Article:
Team This is the way has left the island of Australia behind, after a 2,638 mile trek from Tasmania up to Darwin.
We had started region 5 on 28th February, and finishing on 8th April means it took us a total of 40 days, averaging 65.95 miles per day as a team.
I managed to log the most miles for the team in this region with 421.77, putting me in 54th place for the region at time of finishing, and the team in 29th place with a little overrun (but this all changes as other teams and individuals finish).
We have now completed 5 regions (14,713 miles) in a total of 223 days, averaging just under 66 miles per day. The total 30,208 miles of the trip would take us 458 days at that rate, well within the 16 month cut-off for a silver buckle.
Team This is the way is off the frozen wastes of Antarctica and now trekking across Australia! This was the longest region of the circumpolar navigation (and ticking off one of the poles), but we finally completed the 3,296 miles of region 4 yesterday (a little bit over in fact as a few team members had some unlogged days that pushed us over the target).
We had started region 4 on 8th January, and finishing on 28th February means it took us a total of 52 days, averaging 63.38 miles per day as a team.
I managed to log the most miles for the team in this region with 544.79, putting me in 51st place for the region at time of finishing, and the team in 8th place due to the overrun (but this all changes as other teams and individuals finish).
We have now completed 4 regions (12,075 miles) in a total of 183 days, averaging just under 66 miles per day. The total 30,208 miles of the trip would take us 458 days at that rate, well within the 16 month cut-off for a silver buckle (though we did slow down and lose 7 days over this region – aptly due to snow).
Team This is the way is headed for Antarctica! We completed the 3,173 miles of region 3, through Chile and Argentina yesterday, and are now headed for the longest region – a frozen trek across Antarctica (we seem to be having the weather for it).
We had started region 3 on 21st November, and finishing on 8th January means it took us a total of 49 days, averaging 64.75 miles per day as a team.
I managed to log the most miles for the team in this region with 490.3, putting me in 72nd place for the region at time of finishing, and the team in 48th place (but this all changes as other teams and individuals finish).
We have now completed 3 regions (8,779 miles) in a total of 131 days, averaging 67 miles per day. The total 30,208 miles of the trip would take us 451 days at that rate, well within the 16 month cut-off for a silver buckle.
Team This is the way finally made it through Peru last night as I slept (having logged 8 miles in the morning). This completed the 3,094 miles of region 2. We started on 5th October, and finished on 20th November, taking a total of 47 days.
I managed to log 421.21 miles this region, second to Susan who rounded up to a very nice 500. At time of finishing that put the team 48th, and my personal position was 149th (though these all change as other teams complete the region).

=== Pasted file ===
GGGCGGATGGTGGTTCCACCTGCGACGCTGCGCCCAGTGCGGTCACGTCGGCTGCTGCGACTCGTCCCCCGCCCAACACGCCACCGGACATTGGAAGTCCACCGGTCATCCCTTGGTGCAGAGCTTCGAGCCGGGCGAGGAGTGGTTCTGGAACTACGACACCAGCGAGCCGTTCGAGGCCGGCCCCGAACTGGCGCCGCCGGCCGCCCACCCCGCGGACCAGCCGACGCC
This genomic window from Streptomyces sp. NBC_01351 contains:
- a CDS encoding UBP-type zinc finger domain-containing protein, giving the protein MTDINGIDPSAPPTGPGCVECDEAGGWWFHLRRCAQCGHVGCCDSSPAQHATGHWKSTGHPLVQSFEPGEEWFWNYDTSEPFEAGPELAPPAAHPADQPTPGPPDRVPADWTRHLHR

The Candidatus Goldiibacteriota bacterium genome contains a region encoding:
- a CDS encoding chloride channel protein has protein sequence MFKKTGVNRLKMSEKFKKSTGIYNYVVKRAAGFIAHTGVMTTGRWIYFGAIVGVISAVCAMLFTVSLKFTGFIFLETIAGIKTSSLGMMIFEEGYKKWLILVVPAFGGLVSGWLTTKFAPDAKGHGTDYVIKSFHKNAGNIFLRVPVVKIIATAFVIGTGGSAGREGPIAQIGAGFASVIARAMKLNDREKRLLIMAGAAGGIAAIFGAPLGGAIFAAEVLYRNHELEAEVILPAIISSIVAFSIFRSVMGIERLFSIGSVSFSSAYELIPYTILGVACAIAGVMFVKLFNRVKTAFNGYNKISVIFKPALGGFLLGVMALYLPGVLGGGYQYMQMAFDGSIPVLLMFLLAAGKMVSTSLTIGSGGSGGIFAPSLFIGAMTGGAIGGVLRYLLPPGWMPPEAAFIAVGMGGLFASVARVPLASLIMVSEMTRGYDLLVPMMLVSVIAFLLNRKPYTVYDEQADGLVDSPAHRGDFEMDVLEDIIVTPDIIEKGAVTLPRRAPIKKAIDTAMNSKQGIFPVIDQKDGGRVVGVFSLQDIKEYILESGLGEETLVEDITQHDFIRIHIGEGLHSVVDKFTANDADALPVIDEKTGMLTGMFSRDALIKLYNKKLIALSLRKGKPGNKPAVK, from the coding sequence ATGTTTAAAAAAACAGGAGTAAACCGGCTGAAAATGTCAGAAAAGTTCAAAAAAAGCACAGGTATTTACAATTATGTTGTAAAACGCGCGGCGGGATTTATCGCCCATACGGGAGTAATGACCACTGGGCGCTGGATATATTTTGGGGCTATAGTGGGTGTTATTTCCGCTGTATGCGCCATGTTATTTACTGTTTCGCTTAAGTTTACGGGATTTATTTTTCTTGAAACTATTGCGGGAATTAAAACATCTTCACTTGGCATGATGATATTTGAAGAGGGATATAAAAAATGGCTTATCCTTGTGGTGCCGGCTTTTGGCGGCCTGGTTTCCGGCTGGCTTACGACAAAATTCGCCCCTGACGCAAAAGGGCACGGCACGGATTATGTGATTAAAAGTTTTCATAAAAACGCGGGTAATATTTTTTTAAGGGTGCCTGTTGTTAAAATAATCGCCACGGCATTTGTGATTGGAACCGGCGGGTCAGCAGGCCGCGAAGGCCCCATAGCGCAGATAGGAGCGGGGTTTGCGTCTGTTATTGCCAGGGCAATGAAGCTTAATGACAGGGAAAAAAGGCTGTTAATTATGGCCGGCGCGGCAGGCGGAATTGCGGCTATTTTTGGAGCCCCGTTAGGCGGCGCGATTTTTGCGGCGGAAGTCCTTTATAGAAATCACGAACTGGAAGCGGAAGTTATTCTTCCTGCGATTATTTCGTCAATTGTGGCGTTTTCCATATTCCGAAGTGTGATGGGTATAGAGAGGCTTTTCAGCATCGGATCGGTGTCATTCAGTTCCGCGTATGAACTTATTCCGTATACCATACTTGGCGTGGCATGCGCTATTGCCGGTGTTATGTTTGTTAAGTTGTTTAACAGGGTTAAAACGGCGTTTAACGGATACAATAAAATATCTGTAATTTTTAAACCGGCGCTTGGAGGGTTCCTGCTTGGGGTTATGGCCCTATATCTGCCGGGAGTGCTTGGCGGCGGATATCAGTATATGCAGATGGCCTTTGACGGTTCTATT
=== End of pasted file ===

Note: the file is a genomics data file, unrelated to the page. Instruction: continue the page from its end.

We bagged ourselves the lovely trophies below, and I got to kick off region 3 in Chile this morning.
82 days in, and 5,606 miles down. That’s an average of just over 68 miles a day. The 30,208 total miles would take us 444 days at that rate. Perfect for a silver (16 months) buckle).
Team This is the way arrived at Fort Sherman (to board the boat from the mouth of the Panama canal) on 5th October 2020. This completed region 1 of the circumpolar race around the world in a total of 35 days. A little slower than needed for the 12-month gold buckle, but a lot of the team members live in California and had a week to ten days of not being able to run due to the poor air quality from the forest fires.
I managed to complete 305.84 miles over the course of the region (finishing 293rd of 2003 runners), and got to see my teammates start on region 2 in Colombia on the same day we finished (my 8 miles for the day counted towards region 1). A small change in personnel with two runners dropping out having brought us home with their final 16 miles, but another two joining for the next 3,094 miles from Colombia to Peru.
The first week of CRAW (circumpolar race around the world) is over! A short week (that started on Tuesday), but as a team we have managed to log 486.74 miles (including my 8.003 this morning). This places us 19.38% of the way through region 1, just approaching the big left turn at Citrofrut Paso Largo (a fruit juice company) which will take us towards the coast again.
It all started with being sent your CRAW passport, along with an email confirming you’d been granted all of the necessary visas and filled in all of the required forms (which was a nice touch), as well as there being a downloadable race bib with your name and number.
The wizards at CRAW HQ have made a map where you can track where you are as a team, as well as for each individual.
You can track where I am here: https://runsignup.com/Race/Results/95983/IndividualResult/LBbk?resultSetId=212380#U45842034
The leading running team has already made it to Guatemala, logging 1,269.85 miles, which is awesome! Their least active runner has logged 70.70 miles, whilst their most active has logged 253.30! They clearly mean business, and it should mean that region 2 as to be opened up soon. In comparison they have run further than all but the top 6 multi-sport teams (the top team is already in Nicaragua).